Winter weather is upon us! Even though temperatures are dropping, there are many options to continue exercising safely. If you spent the warmer months exercising outdoors, but continued making monthly membership ‘donations’ to your local fitness center, use this winter to redeem your money’s worth of classes and workouts! Gyms offer plenty of indoor cardio, conditioning, and strengthening exercise options. Most gyms also offer fitness classes if you like the group setting. If a gym membership is not your thing, there are also many exercise options online, TV on Demand, or on DVD. If you still plan to battle the elements and exercise outdoors through the winter months, be sure to make use of warm, protective clothing. Proper footwear, warm socks, hats, gloves, and layers are all important! Also, remember winter brings shorter hours of daylight so use reflective gear whenever necessary! Always remember safety first and consider alternatives to outdoor exercise when icy or extra cold outside!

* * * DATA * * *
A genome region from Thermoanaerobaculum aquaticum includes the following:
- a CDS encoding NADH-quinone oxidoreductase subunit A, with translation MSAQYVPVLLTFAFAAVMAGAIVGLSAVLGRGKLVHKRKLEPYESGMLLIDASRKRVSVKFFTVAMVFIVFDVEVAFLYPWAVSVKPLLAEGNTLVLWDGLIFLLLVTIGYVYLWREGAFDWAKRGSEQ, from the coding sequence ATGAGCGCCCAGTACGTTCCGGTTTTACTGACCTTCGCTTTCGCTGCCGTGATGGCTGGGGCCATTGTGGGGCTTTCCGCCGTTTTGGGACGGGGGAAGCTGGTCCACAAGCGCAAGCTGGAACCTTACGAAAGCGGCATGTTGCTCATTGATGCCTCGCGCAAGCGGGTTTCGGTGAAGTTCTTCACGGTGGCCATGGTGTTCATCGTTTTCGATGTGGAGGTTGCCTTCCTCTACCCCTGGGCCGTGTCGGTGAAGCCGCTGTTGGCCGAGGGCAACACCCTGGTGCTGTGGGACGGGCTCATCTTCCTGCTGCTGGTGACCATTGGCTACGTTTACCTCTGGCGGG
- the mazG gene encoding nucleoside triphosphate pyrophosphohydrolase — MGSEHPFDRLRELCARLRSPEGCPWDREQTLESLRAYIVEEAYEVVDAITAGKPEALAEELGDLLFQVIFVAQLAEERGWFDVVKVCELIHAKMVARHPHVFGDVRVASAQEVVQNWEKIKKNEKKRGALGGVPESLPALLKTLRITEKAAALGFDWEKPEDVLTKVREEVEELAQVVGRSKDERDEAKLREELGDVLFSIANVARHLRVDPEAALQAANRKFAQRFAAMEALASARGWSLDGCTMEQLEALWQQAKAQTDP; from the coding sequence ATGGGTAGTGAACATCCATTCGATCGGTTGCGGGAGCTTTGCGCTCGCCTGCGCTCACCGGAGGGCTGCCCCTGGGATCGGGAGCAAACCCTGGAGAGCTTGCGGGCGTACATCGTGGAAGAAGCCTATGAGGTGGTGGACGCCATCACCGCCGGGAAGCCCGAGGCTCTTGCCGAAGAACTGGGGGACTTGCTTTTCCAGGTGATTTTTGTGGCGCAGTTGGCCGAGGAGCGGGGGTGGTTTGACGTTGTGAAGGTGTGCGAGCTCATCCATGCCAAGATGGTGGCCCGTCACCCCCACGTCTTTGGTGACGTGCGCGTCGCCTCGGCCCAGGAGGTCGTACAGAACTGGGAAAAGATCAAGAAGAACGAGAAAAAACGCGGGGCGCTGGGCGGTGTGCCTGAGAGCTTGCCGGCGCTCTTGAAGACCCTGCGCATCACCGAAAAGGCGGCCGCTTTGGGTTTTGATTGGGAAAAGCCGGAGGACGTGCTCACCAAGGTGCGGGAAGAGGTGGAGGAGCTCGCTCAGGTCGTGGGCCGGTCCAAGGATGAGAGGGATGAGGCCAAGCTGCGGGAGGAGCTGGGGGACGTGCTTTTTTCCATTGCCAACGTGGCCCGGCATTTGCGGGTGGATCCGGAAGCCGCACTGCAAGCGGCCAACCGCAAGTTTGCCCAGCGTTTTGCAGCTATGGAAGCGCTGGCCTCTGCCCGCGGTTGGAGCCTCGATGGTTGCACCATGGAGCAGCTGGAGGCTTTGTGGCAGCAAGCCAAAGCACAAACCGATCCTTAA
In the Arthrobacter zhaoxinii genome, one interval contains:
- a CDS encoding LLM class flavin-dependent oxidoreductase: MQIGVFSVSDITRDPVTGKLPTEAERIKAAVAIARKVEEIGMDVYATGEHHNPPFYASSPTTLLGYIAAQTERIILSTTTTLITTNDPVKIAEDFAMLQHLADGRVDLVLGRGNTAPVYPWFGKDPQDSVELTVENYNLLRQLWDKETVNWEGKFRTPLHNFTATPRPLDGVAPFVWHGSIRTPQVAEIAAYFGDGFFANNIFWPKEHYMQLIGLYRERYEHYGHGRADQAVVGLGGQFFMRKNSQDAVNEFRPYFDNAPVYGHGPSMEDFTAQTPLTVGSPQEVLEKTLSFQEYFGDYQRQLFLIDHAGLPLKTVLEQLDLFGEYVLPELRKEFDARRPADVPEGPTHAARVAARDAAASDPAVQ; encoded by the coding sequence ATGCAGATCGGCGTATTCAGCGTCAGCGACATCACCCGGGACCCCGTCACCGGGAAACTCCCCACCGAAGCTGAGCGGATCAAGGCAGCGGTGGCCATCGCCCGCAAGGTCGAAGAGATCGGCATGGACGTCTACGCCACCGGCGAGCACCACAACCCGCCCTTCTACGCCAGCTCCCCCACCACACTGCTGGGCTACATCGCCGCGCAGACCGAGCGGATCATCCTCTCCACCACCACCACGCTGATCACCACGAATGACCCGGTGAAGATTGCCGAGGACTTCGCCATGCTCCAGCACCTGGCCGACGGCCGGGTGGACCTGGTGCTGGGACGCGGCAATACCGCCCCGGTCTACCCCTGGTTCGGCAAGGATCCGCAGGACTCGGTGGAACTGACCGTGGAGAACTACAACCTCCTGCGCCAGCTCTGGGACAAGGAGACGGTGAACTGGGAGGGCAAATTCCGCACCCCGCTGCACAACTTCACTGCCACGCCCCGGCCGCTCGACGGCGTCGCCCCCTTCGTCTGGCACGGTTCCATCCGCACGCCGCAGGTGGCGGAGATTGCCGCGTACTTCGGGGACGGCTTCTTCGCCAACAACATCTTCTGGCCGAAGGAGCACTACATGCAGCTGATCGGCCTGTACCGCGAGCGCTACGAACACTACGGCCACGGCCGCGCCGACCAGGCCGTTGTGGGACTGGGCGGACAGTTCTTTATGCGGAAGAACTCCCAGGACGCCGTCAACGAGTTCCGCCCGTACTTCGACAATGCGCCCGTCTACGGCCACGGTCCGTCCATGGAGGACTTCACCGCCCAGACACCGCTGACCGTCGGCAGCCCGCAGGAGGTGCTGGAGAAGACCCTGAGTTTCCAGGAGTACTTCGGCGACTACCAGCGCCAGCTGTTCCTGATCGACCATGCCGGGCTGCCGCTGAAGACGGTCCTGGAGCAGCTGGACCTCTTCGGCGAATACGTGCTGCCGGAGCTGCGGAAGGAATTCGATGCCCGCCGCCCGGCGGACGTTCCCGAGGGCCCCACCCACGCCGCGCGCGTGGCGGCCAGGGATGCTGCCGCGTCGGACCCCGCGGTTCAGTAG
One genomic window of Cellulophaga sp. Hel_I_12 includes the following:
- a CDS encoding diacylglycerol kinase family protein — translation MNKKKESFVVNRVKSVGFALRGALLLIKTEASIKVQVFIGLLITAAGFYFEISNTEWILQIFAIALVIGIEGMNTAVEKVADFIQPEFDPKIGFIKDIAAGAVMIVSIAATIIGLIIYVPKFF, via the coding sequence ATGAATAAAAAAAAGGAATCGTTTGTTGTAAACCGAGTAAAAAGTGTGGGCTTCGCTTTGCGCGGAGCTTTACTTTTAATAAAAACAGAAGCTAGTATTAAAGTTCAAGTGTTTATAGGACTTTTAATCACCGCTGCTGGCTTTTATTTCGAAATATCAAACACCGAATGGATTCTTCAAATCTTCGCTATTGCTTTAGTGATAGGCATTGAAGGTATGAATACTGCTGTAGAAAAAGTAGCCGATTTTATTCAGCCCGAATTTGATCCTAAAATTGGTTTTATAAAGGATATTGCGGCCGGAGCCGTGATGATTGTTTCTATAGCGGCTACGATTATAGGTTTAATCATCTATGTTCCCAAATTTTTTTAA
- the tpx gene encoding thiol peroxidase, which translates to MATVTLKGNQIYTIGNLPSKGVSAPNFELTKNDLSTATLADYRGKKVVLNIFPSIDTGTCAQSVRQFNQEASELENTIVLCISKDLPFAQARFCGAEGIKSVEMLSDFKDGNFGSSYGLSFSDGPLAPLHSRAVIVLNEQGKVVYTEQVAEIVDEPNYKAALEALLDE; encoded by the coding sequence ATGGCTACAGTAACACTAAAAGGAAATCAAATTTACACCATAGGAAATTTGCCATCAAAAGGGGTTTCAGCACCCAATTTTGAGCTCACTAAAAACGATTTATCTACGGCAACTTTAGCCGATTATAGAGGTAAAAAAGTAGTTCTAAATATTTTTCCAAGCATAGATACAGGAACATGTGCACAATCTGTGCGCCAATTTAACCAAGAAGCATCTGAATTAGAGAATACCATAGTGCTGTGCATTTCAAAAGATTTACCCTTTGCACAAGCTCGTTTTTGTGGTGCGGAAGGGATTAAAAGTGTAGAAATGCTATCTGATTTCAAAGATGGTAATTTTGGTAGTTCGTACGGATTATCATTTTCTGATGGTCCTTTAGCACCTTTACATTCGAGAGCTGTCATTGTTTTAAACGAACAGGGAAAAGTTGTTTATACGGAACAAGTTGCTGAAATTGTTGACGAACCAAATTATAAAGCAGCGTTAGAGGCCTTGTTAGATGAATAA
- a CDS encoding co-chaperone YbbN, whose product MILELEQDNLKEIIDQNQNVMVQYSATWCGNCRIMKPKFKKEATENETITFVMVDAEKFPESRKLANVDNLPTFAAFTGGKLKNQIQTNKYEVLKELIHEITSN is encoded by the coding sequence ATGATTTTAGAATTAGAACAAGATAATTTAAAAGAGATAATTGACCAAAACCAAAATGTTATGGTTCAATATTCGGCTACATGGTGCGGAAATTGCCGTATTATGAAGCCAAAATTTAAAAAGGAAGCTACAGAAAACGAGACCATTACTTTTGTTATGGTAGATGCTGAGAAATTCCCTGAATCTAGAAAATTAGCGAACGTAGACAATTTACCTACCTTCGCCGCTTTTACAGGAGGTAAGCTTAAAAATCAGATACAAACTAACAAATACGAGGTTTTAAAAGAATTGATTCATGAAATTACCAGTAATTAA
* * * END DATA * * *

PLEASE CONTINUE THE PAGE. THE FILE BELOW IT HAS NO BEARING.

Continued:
We have close to 400 muscles in the human body. Muscles can develop trigger points which can refer pain and cause dysfunction. Symptoms can range from intolerable agonizing pain caused by “active” trigger points, to painless restriction of movement and distortion of posture from “latent” trigger points.
There is not conclusive research on the definition of a trigger point. However, many characteristics have been observed for decades by researchers all over the world. There are many mechanisms by which we develop trigger points. Some of those mechanisms include poor posture, injury to a muscle, muscle overuse, and repetitive stress overload. Trigger points limit range-of-motion and cause muscle fatigue.
When pressed on, trigger points feel like “knots” or tight bands in the muscle, and are usually tender. Healthy muscles usually do not contain knots or tight bands and are not tender to pressure.
Good news!!! Physical Therapy diminishes trigger points. Physical Therapy addresses trigger points by identifying and treating the primary driver of the trigger point. This is done through trigger point release, massage, and posture re-education.